Sanders and Warren voters seemed to be divided on a macro level as well. According to Washington Post reporting on Super Tuesday exit polls, while both men and women were more likely to vote for Sanders than for Warren, Sanders consistently received a greater share of his votes from men than Warren did. (Warren consistently got more votes from women.) Such a pattern is not visible among Biden voters. These numbers can’t prove that men avoided Warren because she was a woman, and my friends’ husbands insisted they preferred Sanders for substantive policy reasons. My husband, I had thought, understood without me having to explain that Warren not only represented the promise of the country’s first female president, but also had a plan for all the issues that mattered to us, such as gun control and universal child care. When he voted for Sanders, even though he told me he still thought Warren would make the best president, I felt an irrational sense of abandonment. I wondered whether he and voters like him had cost Warren the nomination.
Read: The sexism is getting sneakier
On Thursday, at the news conference when she announced she was dropping out, Warren said, “Gender in this race, you know, that is the trap question for every woman. If you say, ‘Yeah, there was sexism in this race,’ everyone says, ‘Whiner!’ And if you say, ‘No, there was no sexism,’ about a bazillion women think, What planet do you live on?”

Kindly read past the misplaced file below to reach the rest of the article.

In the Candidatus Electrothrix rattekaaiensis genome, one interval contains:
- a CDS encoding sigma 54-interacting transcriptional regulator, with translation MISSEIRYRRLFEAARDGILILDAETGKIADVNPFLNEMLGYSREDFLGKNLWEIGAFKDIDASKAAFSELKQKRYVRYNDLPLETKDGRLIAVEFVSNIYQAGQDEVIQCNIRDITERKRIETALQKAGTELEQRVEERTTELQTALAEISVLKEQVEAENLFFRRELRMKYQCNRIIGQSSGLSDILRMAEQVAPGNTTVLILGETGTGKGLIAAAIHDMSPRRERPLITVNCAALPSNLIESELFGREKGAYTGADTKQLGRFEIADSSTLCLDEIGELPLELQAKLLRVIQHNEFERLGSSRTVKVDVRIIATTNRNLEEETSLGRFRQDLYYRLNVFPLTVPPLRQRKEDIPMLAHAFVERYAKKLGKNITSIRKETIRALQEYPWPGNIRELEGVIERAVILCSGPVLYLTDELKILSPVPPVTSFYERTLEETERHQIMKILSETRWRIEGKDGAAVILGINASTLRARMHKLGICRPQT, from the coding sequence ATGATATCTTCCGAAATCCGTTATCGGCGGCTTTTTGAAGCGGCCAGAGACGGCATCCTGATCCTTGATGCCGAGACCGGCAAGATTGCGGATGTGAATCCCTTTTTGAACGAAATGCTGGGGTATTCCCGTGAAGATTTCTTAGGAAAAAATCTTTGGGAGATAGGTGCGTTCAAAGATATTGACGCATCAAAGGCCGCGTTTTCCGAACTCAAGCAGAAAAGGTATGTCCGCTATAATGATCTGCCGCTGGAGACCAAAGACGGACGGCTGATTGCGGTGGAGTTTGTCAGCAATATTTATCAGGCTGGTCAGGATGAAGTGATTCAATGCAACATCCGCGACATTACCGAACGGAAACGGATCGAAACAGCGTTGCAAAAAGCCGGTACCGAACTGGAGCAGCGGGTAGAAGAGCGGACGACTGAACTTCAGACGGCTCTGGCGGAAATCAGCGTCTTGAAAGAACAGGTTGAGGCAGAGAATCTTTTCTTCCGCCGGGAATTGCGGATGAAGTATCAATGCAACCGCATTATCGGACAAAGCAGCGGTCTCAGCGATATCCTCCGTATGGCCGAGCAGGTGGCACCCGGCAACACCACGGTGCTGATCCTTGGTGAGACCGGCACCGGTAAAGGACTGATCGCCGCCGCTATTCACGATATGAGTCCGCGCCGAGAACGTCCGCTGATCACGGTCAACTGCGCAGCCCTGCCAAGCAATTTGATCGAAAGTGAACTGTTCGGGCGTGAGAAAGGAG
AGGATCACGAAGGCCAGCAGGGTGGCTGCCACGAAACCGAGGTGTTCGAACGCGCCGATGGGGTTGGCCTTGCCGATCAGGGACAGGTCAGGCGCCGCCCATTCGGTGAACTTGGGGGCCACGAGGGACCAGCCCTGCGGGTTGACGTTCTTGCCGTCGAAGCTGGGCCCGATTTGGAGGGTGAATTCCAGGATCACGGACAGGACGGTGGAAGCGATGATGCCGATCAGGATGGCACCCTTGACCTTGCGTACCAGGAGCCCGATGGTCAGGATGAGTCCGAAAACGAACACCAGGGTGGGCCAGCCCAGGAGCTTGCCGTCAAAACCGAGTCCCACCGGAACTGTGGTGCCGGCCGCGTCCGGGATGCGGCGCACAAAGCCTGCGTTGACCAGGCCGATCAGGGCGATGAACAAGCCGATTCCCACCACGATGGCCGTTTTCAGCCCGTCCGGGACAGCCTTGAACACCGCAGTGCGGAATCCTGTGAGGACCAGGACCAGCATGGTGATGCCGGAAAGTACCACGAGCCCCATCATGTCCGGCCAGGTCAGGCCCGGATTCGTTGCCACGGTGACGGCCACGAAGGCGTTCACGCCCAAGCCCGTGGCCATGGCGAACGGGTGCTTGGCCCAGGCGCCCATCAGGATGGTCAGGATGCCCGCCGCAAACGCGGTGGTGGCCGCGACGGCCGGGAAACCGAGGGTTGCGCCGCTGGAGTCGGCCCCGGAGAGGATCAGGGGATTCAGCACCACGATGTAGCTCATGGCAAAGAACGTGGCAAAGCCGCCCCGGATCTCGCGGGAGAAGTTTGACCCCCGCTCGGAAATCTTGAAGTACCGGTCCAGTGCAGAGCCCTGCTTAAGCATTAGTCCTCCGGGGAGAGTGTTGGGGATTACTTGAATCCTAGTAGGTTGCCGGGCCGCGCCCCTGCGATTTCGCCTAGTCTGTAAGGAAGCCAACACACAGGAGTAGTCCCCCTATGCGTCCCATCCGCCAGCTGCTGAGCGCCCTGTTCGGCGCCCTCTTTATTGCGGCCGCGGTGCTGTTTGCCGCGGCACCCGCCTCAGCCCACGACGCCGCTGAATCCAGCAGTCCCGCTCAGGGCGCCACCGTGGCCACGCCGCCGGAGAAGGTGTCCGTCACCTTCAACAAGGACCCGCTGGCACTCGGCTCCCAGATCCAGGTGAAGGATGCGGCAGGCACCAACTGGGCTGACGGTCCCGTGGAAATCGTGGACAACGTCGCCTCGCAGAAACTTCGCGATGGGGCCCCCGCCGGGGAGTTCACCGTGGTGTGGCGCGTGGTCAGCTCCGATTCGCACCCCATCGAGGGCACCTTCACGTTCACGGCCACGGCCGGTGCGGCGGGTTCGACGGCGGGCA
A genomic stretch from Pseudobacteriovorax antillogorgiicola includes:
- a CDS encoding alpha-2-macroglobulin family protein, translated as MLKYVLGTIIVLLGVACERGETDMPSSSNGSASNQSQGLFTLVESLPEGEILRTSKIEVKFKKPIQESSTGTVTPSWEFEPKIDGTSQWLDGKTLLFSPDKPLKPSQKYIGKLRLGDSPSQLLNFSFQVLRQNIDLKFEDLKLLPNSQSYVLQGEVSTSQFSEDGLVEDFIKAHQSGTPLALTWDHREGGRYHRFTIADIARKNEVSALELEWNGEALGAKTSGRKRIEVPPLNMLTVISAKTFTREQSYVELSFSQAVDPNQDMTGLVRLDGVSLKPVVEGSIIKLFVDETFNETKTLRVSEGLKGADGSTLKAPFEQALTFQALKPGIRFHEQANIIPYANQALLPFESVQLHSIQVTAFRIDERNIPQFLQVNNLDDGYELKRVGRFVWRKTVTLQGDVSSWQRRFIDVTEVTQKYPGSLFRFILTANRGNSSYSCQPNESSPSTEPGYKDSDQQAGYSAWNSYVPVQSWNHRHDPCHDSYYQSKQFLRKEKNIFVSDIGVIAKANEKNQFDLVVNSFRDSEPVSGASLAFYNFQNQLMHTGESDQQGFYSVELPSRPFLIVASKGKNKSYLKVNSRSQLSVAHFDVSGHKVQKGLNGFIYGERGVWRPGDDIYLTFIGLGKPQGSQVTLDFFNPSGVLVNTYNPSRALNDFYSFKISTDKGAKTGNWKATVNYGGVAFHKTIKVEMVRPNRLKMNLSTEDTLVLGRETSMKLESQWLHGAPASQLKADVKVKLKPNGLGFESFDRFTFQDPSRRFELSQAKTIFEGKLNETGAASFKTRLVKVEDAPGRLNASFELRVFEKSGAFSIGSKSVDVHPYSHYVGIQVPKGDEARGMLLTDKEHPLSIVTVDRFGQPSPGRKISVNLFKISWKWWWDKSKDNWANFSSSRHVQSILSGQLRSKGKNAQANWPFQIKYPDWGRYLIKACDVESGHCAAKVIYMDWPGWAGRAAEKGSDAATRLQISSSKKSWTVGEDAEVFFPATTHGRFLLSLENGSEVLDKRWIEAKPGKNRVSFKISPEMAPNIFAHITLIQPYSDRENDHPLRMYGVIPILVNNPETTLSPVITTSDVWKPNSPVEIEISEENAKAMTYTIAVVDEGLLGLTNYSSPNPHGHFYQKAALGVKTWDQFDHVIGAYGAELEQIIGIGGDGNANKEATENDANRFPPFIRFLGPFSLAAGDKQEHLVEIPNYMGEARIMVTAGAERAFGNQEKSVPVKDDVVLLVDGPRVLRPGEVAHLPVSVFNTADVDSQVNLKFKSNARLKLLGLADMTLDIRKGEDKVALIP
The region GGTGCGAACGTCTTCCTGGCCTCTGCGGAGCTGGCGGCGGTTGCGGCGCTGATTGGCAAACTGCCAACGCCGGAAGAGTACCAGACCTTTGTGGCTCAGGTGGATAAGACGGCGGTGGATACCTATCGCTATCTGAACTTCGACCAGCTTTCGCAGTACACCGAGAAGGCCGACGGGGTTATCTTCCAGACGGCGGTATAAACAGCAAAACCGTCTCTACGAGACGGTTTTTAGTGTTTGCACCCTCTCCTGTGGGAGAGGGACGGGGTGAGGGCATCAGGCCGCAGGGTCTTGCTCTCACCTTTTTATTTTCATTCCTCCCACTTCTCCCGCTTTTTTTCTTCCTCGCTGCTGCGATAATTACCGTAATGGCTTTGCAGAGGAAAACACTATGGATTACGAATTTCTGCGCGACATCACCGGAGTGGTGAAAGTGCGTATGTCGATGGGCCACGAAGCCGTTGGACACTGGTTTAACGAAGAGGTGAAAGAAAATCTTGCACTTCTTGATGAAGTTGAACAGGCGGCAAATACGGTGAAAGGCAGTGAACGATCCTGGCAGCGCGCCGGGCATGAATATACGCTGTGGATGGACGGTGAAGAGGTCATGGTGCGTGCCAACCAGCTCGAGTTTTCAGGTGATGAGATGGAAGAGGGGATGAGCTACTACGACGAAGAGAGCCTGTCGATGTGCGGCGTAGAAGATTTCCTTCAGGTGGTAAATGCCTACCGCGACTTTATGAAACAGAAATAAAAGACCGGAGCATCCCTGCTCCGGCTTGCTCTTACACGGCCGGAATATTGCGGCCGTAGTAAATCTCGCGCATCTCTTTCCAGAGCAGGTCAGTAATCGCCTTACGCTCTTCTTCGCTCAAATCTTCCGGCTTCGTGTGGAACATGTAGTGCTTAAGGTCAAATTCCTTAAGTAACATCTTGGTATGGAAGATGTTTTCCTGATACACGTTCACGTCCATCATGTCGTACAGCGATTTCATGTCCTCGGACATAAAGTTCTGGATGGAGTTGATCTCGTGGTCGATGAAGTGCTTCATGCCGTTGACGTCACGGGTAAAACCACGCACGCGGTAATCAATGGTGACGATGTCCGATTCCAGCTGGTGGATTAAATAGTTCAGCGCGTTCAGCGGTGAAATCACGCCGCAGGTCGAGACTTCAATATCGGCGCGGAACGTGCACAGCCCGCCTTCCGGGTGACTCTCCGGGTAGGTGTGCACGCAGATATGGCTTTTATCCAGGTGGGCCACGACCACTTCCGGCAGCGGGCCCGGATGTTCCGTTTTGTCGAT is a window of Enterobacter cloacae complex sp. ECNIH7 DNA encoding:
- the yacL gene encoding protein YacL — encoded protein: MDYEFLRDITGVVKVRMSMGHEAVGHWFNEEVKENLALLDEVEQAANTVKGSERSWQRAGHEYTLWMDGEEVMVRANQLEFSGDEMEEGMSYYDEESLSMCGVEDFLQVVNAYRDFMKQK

Patricia Fancher was a Sanders voter in 2016, but voted for Warren on Super Tuesday. “I didn’t vote for her because she’s a woman, but I think her leadership style does include feminist values: collaborations, intersectional agendas, she listens and works with communities,” she told me in an email. Fancher’s husband, though, was a Sanders supporter through and through. Fancher said her husband recognized what Warren faced. “He knows on an intellectual level that sexism is real and it hurts women,” she wrote. “But I was never able to convince him that acting in solidarity with a woman candidate with a strong feminist agenda could be a vital way to resist the sexism that informs so much of our lives.” Fancher said that divide felt personal.
During the 2016 primaries, I, too, loved Sanders’s plan for free health care and college tuition more than I loved the symbolism of voting for a woman. But in Warren’s 2020 bid, I saw that choice collapse. I wouldn’t just be voting for a woman, but a woman who had radical ideas and a practical plan for how to carry them out. Not just a female candidate, but one whose campaign platform also felt feminist to me. Atima Omara, a political strategist who trains and consults with women candidates, saw Warren’s campaign centering women. “She still had all the progressive agenda items around the economy—but it was filtered through the lived experiences of gender and race,” Omara told me. “That was reflected in plans around paid family leave, race, affordable housing, how redlining affected African American communities.”